amyem58 | Jul 3, 2014 |
Showing 1-5 of 160 (next | show all)
In this accomplished collection of stories, Jhumpa Lahiri traces the lives of people on two continents -- North America and India -- and in doing so announces herself as a wonderfully distinctive new voice. Indeed, Ms. Lahiri's prose is so eloquent and assured that the reader easily forgets that ''Interpreter of Maladies'' is a young writer's first book.
 

» Add other authors (14 possible)

Author nameRoleType of authorWork?Status
Jhumpa Lahiriprimary authorall editionsconfirmed
Cooley, StevenCover designersecondary authorsome editionsconfirmed
Dahlström, EvaForewordsecondary authorsome editionsconfirmed
Emeis, MarijkeTranslatorsecondary authorsome editionsconfirmed
Hayden, Melissasecondary authorsome editionsconfirmed
Overholtzer, RobertDesignersecondary authorsome editionsconfirmed
Sjöstrand, EvaTranslatorsecondary authorsome editionsconfirmed
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Information from the Finnish Common Knowledge. Edit to localize it to the English one.
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Epigraph
Dedication
For my parents and for my sister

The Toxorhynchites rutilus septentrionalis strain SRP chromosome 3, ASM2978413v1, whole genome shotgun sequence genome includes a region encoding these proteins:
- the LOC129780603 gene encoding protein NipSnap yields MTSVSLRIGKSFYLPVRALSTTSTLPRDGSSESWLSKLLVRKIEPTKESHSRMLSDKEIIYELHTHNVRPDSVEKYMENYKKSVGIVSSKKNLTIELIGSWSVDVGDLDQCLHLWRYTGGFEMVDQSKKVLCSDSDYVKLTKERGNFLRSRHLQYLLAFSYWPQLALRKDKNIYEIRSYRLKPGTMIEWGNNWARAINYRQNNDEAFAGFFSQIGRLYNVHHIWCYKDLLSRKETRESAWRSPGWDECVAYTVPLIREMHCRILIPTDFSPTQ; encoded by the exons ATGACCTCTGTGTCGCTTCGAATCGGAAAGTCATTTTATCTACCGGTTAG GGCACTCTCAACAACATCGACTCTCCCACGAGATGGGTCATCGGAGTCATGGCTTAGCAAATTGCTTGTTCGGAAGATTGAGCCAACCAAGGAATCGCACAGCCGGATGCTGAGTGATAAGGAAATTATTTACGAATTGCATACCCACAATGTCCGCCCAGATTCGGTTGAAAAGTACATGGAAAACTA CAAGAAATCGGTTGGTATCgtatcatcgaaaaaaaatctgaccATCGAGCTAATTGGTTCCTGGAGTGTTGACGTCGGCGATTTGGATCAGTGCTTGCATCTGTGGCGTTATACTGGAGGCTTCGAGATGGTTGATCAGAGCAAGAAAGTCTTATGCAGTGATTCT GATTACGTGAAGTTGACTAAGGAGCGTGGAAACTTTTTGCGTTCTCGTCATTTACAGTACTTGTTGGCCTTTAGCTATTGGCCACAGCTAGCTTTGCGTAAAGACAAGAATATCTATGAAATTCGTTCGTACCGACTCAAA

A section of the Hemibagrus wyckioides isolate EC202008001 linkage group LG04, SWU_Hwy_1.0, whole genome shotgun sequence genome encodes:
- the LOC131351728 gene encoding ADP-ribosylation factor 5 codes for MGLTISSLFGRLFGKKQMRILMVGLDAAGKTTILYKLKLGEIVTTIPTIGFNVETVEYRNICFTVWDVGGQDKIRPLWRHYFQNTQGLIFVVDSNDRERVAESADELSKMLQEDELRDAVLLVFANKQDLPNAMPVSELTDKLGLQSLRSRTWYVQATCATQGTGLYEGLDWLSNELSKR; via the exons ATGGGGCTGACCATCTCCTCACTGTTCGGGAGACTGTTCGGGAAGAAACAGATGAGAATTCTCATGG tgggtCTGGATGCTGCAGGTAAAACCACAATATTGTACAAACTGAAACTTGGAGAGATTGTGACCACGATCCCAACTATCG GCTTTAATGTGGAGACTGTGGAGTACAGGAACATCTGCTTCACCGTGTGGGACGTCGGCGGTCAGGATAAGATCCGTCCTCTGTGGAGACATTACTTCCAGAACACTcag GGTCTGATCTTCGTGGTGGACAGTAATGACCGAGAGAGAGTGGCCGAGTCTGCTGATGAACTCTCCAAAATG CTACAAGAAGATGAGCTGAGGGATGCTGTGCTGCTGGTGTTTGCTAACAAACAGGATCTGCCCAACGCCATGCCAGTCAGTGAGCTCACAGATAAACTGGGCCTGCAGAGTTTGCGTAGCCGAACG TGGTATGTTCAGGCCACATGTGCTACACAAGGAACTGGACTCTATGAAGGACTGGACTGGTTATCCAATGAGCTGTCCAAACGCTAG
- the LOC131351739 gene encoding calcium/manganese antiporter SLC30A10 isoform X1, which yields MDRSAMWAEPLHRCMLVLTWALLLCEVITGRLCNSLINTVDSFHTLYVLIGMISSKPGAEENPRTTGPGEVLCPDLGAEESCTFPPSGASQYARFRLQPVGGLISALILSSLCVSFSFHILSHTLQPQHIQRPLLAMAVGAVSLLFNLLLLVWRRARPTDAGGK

First words
The notice informed them that it was a temporary matter: for five days their electricity would be cut off for one hour, beginning at eight P.M.
Quotations
While the astronauts, heroes forever, spent mere hours on the moon, I have remained in this new world for nearly thirty years. I know that my achievement is quite ordinary. I am not the only man to seek his fortune far from home, and I am certainly not the first. Still, there are times I am bewildered by each mile I have traveled, each meal I have eaten, each person I have known, each room in which I have slept. As ordinary as it all appears, there are times when it is beyond my imagination.
As stunned as I was, I knew what I had to say. With no hesitation at all, I cried out, "Splendid!"
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Book description
CONTENTS:
A Temporary Matter -- When Mr. Pirzada Came to Dine -- Interpreter of Maladies -- A Real Durwan -- Sexy -- This Blessed House -- The Treatment of Bibi Haldar -- The Third and Final Continent
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Amazon.com Amazon.com Review (ISBN 039592720X, Paperback)